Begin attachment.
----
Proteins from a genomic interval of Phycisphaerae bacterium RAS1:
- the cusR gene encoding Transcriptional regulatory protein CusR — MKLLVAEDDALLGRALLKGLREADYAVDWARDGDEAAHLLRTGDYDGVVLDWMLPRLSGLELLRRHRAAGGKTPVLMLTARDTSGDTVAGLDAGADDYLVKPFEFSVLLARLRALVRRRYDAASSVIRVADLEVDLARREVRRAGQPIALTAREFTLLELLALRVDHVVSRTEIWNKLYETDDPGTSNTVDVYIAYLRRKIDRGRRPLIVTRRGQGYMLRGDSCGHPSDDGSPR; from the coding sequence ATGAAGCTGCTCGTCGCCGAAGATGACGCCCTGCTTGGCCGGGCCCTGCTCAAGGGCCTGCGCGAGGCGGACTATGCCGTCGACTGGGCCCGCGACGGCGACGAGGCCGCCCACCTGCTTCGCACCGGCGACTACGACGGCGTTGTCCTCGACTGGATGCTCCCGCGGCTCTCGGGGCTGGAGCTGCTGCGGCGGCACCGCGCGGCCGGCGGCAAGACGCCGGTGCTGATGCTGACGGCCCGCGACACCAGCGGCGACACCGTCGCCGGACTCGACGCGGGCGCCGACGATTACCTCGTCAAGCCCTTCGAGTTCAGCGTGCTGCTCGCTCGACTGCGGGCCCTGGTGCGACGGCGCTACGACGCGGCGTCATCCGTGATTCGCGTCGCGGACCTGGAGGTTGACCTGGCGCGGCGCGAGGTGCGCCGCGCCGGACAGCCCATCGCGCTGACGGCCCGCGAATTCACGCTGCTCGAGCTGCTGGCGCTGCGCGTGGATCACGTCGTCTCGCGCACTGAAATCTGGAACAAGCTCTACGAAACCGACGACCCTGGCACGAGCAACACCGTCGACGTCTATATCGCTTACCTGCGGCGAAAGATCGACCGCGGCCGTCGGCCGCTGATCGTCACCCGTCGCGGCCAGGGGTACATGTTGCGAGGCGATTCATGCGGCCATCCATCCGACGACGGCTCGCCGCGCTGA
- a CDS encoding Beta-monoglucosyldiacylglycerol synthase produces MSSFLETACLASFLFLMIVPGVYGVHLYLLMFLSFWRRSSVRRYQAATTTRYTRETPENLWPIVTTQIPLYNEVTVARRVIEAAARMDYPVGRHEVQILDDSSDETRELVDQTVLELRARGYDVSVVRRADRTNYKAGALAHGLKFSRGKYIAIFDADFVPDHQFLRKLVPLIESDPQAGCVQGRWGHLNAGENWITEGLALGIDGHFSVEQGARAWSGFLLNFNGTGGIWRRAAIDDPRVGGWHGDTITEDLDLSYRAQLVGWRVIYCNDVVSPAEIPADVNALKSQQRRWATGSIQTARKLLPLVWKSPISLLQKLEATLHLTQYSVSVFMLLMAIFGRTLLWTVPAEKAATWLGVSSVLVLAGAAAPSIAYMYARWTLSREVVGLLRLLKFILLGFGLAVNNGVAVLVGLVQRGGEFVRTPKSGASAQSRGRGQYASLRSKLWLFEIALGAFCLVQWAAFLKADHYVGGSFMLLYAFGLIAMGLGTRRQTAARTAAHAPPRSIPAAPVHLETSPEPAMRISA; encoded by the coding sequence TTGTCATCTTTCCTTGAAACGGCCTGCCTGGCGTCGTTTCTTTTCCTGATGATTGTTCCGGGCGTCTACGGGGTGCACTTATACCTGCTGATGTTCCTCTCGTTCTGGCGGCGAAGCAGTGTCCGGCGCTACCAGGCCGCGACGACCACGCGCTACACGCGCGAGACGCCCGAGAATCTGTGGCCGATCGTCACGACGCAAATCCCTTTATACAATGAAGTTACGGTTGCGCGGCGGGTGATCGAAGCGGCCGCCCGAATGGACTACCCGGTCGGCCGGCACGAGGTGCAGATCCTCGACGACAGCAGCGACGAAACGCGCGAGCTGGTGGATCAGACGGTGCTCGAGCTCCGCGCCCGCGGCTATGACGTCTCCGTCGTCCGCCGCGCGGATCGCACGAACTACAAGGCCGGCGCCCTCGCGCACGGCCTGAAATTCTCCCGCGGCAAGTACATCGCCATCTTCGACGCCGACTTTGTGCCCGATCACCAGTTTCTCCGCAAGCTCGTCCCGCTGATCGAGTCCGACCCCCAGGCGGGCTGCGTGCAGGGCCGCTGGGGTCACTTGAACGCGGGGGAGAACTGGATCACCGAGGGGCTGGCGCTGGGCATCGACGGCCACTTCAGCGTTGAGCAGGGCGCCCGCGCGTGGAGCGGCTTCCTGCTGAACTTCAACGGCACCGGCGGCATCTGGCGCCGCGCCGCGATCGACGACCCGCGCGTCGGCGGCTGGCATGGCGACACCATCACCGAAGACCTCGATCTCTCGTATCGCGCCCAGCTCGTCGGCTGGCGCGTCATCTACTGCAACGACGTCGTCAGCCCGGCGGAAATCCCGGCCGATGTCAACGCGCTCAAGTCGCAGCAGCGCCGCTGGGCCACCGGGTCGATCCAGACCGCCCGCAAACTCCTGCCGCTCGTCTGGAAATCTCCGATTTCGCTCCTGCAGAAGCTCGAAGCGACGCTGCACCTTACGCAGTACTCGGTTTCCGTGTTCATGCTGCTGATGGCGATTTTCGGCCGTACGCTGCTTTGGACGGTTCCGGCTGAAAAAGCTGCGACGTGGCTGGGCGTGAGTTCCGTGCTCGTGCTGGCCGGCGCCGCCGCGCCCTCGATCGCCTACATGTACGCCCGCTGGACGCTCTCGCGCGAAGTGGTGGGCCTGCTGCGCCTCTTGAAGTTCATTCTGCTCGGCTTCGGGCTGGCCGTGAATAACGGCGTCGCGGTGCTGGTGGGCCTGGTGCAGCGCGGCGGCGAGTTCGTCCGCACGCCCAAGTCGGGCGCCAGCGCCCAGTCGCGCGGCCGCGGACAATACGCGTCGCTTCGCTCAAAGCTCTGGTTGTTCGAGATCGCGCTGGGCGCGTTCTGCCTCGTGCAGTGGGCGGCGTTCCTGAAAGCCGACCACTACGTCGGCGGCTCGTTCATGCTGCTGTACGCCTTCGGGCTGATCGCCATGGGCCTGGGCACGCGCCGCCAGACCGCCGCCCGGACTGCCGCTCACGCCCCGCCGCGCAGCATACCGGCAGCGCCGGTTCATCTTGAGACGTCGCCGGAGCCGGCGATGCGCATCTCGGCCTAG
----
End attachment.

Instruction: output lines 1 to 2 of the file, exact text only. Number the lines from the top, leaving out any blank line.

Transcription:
Proteins from a genomic interval of Phycisphaerae bacterium RAS1:
- the cusR gene encoding Transcriptional regulatory protein CusR — MKLLVAEDDALLGRALLKGLREADYAVDWARDGDEAAHLLRTGDYDGVVLDWMLPRLSGLELLRRHRAAGGKTPVLMLTARDTSGDTVAGLDAGADDYLVKPFEFSVLLARLRALVRRRYDAASSVIRVADLEVDLARREVRRAGQPIALTAREFTLLELLALRVDHVVSRTEIWNKLYETDDPGTSNTVDVYIAYLRRKIDRGRRPLIVTRRGQGYMLRGDSCGHPSDDGSPR; from the coding sequence ATGAAGCTGCTCGTCGCCGAAGATGACGCCCTGCTTGGCCGGGCCCTGCTCAAGGGCCTGCGCGAGGCGGACTATGCCGTCGACTGGGCCCGCGACGGCGACGAGGCCGCCCACCTGCTTCGCACCGGCGACTACGACGGCGTTGTCCTCGACTGGATGCTCCCGCGGCTCTCGGGGCTGGAGCTGCTGCGGCGGCACCGCGCGGCCGGCGGCAAGACGCCGGTGCTGATGCTGACGGCCCGCGACACCAGCGGCGACACCGTCGCCGGACTCGACGCGGGCGCCGACGATTACCTCGTCAAGCCCTTCGAGTTCAGCGTGCTGCTCGCTCGACTGCGGGCCCTGGTGCGACGGCGCTACGACGCGGCGTCATCCGTGATTCGCGTCGCGGACCTGGAGGTTGACCTGGCGCGGCGCGAGGTGCGCCGCGCCGGACAGCCCATCGCGCTGACGGCCCGCGAATTCACGCTGCTCGAGCTGCTGGCGCTGCGCGTGGATCACGTCGTCTCGCGCACTGAAATCTGGAACAAGCTCTACGAAACCGACGACCCTGGCACGAGCAACACCGTCGACGTCTATATCGCTTACCTGCGGCGAAAGATCGACCGCGGCCGTCGGCCGCTGATCGTCACCCGTCGCGGCCAGGGGTACATGTTGCGAGGCGATTCATGCGGCCATCCATCCGACGACGGCTCGCCGCGCTGA